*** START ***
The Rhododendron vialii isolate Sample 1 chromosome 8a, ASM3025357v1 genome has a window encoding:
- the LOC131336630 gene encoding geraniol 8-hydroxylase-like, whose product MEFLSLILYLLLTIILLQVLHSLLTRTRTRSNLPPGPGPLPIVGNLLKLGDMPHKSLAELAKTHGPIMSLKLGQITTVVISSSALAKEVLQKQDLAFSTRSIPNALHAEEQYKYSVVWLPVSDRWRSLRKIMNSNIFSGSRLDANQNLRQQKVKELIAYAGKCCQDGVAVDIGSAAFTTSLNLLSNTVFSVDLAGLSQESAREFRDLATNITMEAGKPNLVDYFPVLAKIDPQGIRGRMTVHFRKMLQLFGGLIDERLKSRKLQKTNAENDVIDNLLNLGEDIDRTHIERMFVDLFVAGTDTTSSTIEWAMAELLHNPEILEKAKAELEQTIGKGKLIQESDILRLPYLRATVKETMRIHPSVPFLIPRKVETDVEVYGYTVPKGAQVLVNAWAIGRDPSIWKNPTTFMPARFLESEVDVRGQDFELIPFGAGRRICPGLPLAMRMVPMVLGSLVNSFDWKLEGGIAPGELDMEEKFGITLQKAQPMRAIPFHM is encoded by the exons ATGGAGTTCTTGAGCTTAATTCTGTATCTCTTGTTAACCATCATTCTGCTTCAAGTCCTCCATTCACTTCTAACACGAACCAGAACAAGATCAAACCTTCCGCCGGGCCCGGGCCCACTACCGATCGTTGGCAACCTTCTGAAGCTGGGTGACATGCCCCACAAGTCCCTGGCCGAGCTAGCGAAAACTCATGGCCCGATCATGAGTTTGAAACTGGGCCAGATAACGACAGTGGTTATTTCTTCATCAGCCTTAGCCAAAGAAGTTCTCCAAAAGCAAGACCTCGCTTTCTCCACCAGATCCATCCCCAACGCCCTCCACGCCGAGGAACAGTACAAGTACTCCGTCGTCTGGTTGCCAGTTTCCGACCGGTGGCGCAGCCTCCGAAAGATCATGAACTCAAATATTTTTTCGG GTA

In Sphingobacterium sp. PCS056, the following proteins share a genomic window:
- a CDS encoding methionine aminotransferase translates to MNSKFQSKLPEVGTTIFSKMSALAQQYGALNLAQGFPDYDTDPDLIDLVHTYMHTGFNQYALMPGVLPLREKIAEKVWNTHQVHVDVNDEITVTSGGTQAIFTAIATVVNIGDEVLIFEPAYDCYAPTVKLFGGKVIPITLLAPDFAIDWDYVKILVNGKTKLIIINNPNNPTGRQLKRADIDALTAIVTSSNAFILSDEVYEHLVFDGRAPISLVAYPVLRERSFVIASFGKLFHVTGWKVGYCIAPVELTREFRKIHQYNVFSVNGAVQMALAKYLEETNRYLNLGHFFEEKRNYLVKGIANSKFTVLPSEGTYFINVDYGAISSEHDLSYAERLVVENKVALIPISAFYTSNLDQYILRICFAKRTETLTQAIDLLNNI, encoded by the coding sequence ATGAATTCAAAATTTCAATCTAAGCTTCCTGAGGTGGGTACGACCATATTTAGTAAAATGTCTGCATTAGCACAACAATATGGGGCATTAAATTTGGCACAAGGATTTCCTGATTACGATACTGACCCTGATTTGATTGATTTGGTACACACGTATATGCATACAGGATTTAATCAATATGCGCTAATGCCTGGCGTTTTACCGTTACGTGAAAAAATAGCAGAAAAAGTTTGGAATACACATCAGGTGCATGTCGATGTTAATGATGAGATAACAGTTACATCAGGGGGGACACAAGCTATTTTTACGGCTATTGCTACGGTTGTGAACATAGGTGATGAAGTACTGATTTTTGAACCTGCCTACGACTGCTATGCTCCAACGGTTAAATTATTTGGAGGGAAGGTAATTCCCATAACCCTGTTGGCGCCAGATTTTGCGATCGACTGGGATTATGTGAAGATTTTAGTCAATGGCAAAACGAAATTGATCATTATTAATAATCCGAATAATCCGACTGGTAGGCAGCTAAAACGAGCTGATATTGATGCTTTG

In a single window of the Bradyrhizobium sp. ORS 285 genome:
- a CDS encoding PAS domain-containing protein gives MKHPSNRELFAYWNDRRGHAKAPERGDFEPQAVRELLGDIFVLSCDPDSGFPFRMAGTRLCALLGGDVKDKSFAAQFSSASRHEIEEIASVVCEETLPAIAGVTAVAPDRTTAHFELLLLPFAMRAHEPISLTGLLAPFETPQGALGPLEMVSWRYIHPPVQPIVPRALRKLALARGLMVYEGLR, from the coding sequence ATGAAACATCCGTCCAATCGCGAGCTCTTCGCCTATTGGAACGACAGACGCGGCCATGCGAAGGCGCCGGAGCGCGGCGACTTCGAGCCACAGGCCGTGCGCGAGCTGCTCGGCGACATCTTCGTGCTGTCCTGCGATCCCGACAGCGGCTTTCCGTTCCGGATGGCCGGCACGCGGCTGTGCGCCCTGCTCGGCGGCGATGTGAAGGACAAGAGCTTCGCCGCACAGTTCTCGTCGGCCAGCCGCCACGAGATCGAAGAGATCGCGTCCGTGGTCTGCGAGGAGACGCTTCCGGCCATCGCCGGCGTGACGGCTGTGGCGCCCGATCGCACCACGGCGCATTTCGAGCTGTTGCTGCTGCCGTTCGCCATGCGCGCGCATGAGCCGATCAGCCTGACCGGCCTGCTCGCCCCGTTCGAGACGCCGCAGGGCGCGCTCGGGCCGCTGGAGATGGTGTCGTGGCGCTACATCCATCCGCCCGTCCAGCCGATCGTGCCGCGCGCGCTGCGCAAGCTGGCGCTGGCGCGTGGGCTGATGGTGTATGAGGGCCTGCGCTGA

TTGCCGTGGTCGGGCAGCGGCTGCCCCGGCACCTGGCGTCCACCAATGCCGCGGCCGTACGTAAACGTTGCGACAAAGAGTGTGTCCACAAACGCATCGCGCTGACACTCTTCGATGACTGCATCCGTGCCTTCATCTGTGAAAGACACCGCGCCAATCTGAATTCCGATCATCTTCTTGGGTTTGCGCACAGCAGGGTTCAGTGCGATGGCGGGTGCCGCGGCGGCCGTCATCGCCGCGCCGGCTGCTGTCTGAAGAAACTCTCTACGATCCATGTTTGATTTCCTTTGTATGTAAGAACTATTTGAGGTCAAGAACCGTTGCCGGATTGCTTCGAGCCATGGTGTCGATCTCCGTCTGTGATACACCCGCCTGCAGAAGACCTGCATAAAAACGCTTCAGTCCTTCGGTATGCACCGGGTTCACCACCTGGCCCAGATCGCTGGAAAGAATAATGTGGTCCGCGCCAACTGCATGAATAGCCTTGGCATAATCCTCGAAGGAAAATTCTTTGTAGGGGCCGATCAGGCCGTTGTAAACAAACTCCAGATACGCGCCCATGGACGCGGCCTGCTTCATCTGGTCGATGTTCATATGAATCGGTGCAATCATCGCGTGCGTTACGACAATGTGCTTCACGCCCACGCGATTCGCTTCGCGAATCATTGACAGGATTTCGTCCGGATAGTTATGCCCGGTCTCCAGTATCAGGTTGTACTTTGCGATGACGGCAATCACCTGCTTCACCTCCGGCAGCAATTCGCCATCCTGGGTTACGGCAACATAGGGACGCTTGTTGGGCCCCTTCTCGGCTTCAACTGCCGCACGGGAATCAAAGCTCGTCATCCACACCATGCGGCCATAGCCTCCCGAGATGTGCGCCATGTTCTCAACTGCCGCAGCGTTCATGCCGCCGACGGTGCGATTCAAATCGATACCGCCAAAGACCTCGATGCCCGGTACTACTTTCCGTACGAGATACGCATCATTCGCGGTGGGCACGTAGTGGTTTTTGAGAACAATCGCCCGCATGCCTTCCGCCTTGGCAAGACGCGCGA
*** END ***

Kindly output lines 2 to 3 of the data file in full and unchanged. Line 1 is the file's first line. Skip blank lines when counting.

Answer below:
- the LOC131336630 gene encoding geraniol 8-hydroxylase-like, whose product MEFLSLILYLLLTIILLQVLHSLLTRTRTRSNLPPGPGPLPIVGNLLKLGDMPHKSLAELAKTHGPIMSLKLGQITTVVISSSALAKEVLQKQDLAFSTRSIPNALHAEEQYKYSVVWLPVSDRWRSLRKIMNSNIFSGSRLDANQNLRQQKVKELIAYAGKCCQDGVAVDIGSAAFTTSLNLLSNTVFSVDLAGLSQESAREFRDLATNITMEAGKPNLVDYFPVLAKIDPQGIRGRMTVHFRKMLQLFGGLIDERLKSRKLQKTNAENDVIDNLLNLGEDIDRTHIERMFVDLFVAGTDTTSSTIEWAMAELLHNPEILEKAKAELEQTIGKGKLIQESDILRLPYLRATVKETMRIHPSVPFLIPRKVETDVEVYGYTVPKGAQVLVNAWAIGRDPSIWKNPTTFMPARFLESEVDVRGQDFELIPFGAGRRICPGLPLAMRMVPMVLGSLVNSFDWKLEGGIAPGELDMEEKFGITLQKAQPMRAIPFHM is encoded by the exons ATGGAGTTCTTGAGCTTAATTCTGTATCTCTTGTTAACCATCATTCTGCTTCAAGTCCTCCATTCACTTCTAACACGAACCAGAACAAGATCAAACCTTCCGCCGGGCCCGGGCCCACTACCGATCGTTGGCAACCTTCTGAAGCTGGGTGACATGCCCCACAAGTCCCTGGCCGAGCTAGCGAAAACTCATGGCCCGATCATGAGTTTGAAACTGGGCCAGATAACGACAGTGGTTATTTCTTCATCAGCCTTAGCCAAAGAAGTTCTCCAAAAGCAAGACCTCGCTTTCTCCACCAGATCCATCCCCAACGCCCTCCACGCCGAGGAACAGTACAAGTACTCCGTCGTCTGGTTGCCAGTTTCCGACCGGTGGCGCAGCCTCCGAAAGATCATGAACTCAAATATTTTTTCGG GTA

In Sphingobacterium sp. PCS056, the following proteins share a genomic window: